Finding Inspiration and Power in the Small Things

Like the rest of the world, I was heartbroken to hear of the terrorist attacks in Paris last week. An event like that leaves us feeling sad, vulnerable, and perhaps a little powerless.

This feeling of helplessness reminds me of the overwhelm that can be felt about climate change — both terror and climate change are big threats with negative effects on the world, and they can seem so monumental that we fear they’re impossible to overcome. But, just as small acts of love and the bravery to go about our daily lives in the face of terror can help us to dimish the power of terrorists, so too can small acts add up in the face of climate change. When we all band together to take even small actions to help our environment, we help ourselves and future generations to an even greater degree.

Here are a few uplifting statistics about the impact of small actions to save energy:

1. Switch out your incandescent bulbs for CFLs and LEDs – it can cut energy use from lighting by 75% and energy costs by $70 per year. Only 10-15% of the energy consumed by incandescent bulbs goes toward creating light – the rest of the energy creates heat (How much heat, you ask? Watch how this chocolate bunny fares under an incandescent bulb as compared with an LED bulb.) CFLs and LEDs also last 10-50 times longer, so you won’t have to replace them as frequently.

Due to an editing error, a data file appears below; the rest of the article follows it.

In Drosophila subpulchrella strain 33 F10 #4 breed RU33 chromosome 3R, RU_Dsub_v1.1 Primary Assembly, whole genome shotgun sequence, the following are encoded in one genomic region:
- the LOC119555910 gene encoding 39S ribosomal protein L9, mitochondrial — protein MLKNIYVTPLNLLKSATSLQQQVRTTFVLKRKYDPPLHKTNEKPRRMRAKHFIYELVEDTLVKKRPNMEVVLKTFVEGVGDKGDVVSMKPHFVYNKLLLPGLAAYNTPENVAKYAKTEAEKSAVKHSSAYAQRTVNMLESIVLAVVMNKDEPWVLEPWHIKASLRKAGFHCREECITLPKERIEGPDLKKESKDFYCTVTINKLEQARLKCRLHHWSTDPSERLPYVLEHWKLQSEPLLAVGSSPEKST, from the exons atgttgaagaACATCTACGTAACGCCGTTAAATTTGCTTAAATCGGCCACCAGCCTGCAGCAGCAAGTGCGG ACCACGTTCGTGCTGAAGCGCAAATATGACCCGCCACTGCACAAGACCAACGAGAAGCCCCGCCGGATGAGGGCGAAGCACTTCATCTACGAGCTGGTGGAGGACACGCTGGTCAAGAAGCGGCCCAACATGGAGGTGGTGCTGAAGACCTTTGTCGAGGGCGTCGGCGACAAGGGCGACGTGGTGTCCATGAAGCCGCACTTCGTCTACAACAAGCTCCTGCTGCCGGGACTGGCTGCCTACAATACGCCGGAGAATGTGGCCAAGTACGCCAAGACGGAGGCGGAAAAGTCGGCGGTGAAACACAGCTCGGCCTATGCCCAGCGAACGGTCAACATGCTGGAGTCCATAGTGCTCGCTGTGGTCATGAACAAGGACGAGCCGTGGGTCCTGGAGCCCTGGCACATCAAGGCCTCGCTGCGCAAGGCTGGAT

2. Turn down your thermostat by 2 degrees this winter — it can save 6% of your heating-related CO2 emissions, or about 420 pounds for the average home.

3. Wait to run your dishwasher until it’s full — doing so can save $40 and 100 pounds of CO2 emissions over a year.

4. Seal your home to prevent air leaks. Using weatherstripping, caulking, and insulation to seal your home can cut heating and cooling costs by 20% (and heating and cooling accounts for 50% of your home’s energy use, on average!).

5. Purchase green power and carbon offsets. You don’t have to install solar panels at your house to get green power. Companies like Yeloha allow you to pay to install a solar panel on someone else’s roof while capturing the energy toward your own utility bill (the electricity company keeps track of what the panel produces). You may be able to pay for “greener” electricity through your utility or third-party provider (the Department of Energy has a tool where you can search what options are available in your state). Or, you can use a website like CarbonFund or TerraPass to calculate and offset the carbon footprint of the energy that you use (TerraPass also lets you fund renewable energy projects if you want).

Imagine if every household in America did even one of these things — it would make a difference. We can make a difference.

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I send out love to the world – especially those in Paris and Beirut.

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